<iframe src="//www.googletagmanager.com/ns.html?id=GTM-MXV94Z" height="0" width="0" style="display:none;visibility:hidden">
headingBgBlog.png
bannerLineBg.jpg

Hynes Blog

Strategies to Improve Internal Communications

Posted by Joshua Perkins on April 16, 2014

Communication is essential to any business’ success. 

Improving the effectiveness of your company’s internal communication paves the way for better product design, strategic product lifecycle management, agile manufacturing and more accurate forecasting.

Not to mention that if internal communication is lacking, you run the risk of disjointed and inefficient operations and a disengaged corporate culture, both of which can lead to a negative customer experience. 

IMG_0834

Image Credit: HubSpot

Through a combination of strategic planning, a driven management team and the technologies we’ve adopted, we have created a business environment that fosters effective internal communications. This has allowed us to merge operational functions and roles to improve product design and uncover innovative cost-cutting opportunities

But we also understand that internal communication is an ongoing process. Below are four strategies that we believe will help you improve internal communications:

1. Audit the status quo.

Whether you are in a management position, part of the HR department or an employee willing to champion the idea, improving communications starts with conducting an internal audit. 

The first step is to get the leadership team on board with your internal communications vision. Once you have buy-in from management and board members, follow these steps:

  • Gain an understanding of the current level of internal communications.

  • Ask how employees prefer to receive information (i.e., email, newsletters, face-to-face meetings).

  • Identify the types of information that needs to be communicated (e.g., operational status updates, financial standings, new hire announcements, etc.).

  • Create a process around the methods, individuals and timeline used to communicate news and information. 

Effective business communication starts within the walls of your company. Whether announcing new products and services, company-wide initiatives or educating employees about new policies, internal communications should be strategically planned, executed and evaluated.

2. Utilize technology.

Once you’ve identified the current and preferred methods of receiving information, you can utilize technology to efficiently communicate information internally.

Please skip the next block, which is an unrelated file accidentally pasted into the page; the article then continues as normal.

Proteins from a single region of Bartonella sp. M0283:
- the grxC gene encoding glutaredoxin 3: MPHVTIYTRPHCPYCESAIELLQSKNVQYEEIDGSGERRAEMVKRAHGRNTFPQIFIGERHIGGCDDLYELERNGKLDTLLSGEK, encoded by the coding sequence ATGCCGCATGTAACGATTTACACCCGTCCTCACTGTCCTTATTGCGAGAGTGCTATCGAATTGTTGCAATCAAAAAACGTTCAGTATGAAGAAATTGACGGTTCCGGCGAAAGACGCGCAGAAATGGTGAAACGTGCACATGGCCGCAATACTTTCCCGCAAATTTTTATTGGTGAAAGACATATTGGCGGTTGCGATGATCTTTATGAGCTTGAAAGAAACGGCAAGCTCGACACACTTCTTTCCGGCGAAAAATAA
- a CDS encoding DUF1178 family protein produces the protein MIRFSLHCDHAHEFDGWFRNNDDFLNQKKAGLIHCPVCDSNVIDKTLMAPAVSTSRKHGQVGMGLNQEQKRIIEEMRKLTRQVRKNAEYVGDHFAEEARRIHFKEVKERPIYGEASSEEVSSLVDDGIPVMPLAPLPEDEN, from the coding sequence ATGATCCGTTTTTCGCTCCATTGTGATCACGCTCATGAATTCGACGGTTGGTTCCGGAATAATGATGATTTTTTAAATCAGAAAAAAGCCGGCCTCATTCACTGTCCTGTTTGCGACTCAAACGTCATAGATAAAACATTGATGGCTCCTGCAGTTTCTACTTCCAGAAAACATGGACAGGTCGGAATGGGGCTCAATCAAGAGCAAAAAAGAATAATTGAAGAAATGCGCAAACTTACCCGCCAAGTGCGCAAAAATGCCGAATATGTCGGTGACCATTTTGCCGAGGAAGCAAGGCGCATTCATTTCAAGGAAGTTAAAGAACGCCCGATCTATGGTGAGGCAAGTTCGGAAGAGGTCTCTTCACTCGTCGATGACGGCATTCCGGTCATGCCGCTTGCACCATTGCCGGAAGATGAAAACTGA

For example, our Customer Relationship Management (CRM) system, Salesforce.com, allows employees to have transparent access to operation-critical information. The software also has a social network component within it, which our marketing, sales and support staff members can use to communicate without filling each other’s inboxes.

Email will certainly play a role in your communications strategy, but it should be used to foster open lines of communication—never in a passive-aggressive manner. We utilize a series of form-based email templates to facilitate effective and more efficient communications amongst cross-functional groups. Examples range from safety information notices, to communicating customer concerns right to the teams closest to the solution.

The ever-decreasing cost, and increasing ease-of-use, of video conferencing allows remote teams to work more effectively than ever before. It can also be used to hasten corporate culture dissemination across the business. We encourage the use of video communication wherever, and whenever possible. It is not perfect for every situation, but it certainly makes our quarterly meetings across geographically-disparate sites more interactive, and the message more effective. 

3. Stay open to feedback.

Internal communication strategies should be somewhat flexible. Be open to feedback from your colleagues, as they will ultimately help shape best practices within the organization. Make it very clear to all employees that feedback is welcome and helpful. 

We suggest implementing a clear process that allows staff members to suggest methods and ways of communicating messages. Create a culture that supports the giving and receiving of feedback when it comes to internal communications.

4. Test and evolve.

Continue to test your internal communications plan and adjust as needed. Changes in product/service offerings, personnel, target markets and available technologies will all affect your internal communications strategy. Consistently test and evolve your communications processes to ensure your best foot is always forward.

For practical strategies, tips and technologies that can help engineering teams improve communication and efficiency, download:

“The Modern Engineer’s Guide To Getting It Done.”

New Call-to-action

Topics: manufacturing, technology